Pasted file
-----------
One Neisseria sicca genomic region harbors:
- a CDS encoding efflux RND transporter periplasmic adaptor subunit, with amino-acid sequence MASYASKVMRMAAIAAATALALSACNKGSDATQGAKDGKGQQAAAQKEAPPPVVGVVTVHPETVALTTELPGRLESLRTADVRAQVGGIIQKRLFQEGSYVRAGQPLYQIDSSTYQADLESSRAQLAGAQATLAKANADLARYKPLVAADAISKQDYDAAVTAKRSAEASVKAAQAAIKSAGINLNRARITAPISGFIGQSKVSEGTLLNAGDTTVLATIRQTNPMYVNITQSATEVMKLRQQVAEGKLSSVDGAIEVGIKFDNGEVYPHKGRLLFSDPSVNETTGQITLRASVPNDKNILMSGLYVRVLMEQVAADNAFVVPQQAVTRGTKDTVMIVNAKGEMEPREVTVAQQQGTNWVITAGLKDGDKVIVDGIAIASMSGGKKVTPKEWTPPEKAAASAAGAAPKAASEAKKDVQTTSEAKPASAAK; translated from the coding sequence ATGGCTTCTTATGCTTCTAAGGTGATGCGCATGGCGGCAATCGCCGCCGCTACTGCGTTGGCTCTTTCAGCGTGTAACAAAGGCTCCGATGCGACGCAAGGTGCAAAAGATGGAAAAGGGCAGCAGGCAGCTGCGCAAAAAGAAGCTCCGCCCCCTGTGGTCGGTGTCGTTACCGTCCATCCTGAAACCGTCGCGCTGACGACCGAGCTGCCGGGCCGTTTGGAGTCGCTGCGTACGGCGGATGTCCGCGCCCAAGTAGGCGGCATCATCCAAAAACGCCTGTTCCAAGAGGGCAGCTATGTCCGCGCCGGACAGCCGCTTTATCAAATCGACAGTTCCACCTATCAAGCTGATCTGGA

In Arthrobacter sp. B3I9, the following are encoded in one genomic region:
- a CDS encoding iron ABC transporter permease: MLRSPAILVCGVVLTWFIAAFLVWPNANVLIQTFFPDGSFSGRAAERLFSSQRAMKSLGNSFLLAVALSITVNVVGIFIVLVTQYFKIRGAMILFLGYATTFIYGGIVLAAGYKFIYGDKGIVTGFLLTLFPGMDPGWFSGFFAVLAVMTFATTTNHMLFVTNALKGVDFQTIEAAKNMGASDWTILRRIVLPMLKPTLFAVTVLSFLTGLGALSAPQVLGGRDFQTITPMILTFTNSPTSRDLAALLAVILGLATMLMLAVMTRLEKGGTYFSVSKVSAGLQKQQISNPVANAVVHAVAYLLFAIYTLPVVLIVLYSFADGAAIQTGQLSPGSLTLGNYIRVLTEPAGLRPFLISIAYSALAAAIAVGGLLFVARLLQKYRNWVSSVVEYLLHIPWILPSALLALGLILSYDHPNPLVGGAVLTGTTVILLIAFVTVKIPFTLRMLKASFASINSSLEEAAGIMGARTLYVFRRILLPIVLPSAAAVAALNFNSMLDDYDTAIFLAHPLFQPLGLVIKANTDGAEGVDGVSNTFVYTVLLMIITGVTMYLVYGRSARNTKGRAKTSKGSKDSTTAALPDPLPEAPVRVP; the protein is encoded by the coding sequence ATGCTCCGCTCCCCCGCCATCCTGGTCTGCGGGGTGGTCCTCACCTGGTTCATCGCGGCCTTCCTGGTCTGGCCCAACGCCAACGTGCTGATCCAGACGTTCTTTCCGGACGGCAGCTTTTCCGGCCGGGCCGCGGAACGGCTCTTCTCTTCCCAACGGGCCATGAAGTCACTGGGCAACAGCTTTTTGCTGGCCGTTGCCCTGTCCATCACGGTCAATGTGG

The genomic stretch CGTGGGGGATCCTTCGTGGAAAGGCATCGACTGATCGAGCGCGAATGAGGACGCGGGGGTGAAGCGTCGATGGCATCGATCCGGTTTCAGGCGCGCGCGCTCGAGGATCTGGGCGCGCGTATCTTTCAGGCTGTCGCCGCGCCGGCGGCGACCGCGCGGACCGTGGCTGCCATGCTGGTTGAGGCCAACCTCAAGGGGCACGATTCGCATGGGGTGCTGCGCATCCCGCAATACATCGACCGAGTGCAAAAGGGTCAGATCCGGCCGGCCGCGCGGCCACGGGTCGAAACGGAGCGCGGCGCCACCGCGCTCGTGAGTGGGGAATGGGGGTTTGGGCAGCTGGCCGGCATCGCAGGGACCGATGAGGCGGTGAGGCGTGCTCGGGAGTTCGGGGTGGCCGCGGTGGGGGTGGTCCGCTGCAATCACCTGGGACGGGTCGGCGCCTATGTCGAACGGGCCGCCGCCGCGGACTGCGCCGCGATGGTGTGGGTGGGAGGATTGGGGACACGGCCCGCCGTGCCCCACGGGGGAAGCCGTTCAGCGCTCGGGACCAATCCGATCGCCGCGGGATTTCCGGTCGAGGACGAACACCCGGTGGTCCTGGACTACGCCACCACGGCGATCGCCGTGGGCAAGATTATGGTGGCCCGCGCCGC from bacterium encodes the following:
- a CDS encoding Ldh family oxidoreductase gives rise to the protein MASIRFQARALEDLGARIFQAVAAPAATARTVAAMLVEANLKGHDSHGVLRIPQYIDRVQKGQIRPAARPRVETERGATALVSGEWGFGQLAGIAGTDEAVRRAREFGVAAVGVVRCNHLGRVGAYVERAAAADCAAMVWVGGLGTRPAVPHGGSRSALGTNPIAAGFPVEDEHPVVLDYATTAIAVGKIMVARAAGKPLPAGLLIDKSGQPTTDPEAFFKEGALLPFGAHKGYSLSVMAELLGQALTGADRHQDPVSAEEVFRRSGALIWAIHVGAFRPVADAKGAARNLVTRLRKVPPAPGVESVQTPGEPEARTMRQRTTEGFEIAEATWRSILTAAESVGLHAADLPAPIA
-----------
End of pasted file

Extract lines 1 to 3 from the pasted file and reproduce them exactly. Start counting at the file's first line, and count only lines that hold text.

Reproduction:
One Neisseria sicca genomic region harbors:
- a CDS encoding efflux RND transporter periplasmic adaptor subunit, with amino-acid sequence MASYASKVMRMAAIAAATALALSACNKGSDATQGAKDGKGQQAAAQKEAPPPVVGVVTVHPETVALTTELPGRLESLRTADVRAQVGGIIQKRLFQEGSYVRAGQPLYQIDSSTYQADLESSRAQLAGAQATLAKANADLARYKPLVAADAISKQDYDAAVTAKRSAEASVKAAQAAIKSAGINLNRARITAPISGFIGQSKVSEGTLLNAGDTTVLATIRQTNPMYVNITQSATEVMKLRQQVAEGKLSSVDGAIEVGIKFDNGEVYPHKGRLLFSDPSVNETTGQITLRASVPNDKNILMSGLYVRVLMEQVAADNAFVVPQQAVTRGTKDTVMIVNAKGEMEPREVTVAQQQGTNWVITAGLKDGDKVIVDGIAIASMSGGKKVTPKEWTPPEKAAASAAGAAPKAASEAKKDVQTTSEAKPASAAK; translated from the coding sequence ATGGCTTCTTATGCTTCTAAGGTGATGCGCATGGCGGCAATCGCCGCCGCTACTGCGTTGGCTCTTTCAGCGTGTAACAAAGGCTCCGATGCGACGCAAGGTGCAAAAGATGGAAAAGGGCAGCAGGCAGCTGCGCAAAAAGAAGCTCCGCCCCCTGTGGTCGGTGTCGTTACCGTCCATCCTGAAACCGTCGCGCTGACGACCGAGCTGCCGGGCCGTTTGGAGTCGCTGCGTACGGCGGATGTCCGCGCCCAAGTAGGCGGCATCATCCAAAAACGCCTGTTCCAAGAGGGCAGCTATGTCCGCGCCGGACAGCCGCTTTATCAAATCGACAGTTCCACCTATCAAGCTGATCTGGA

In Arthrobacter sp. B3I9, the following are encoded in one genomic region: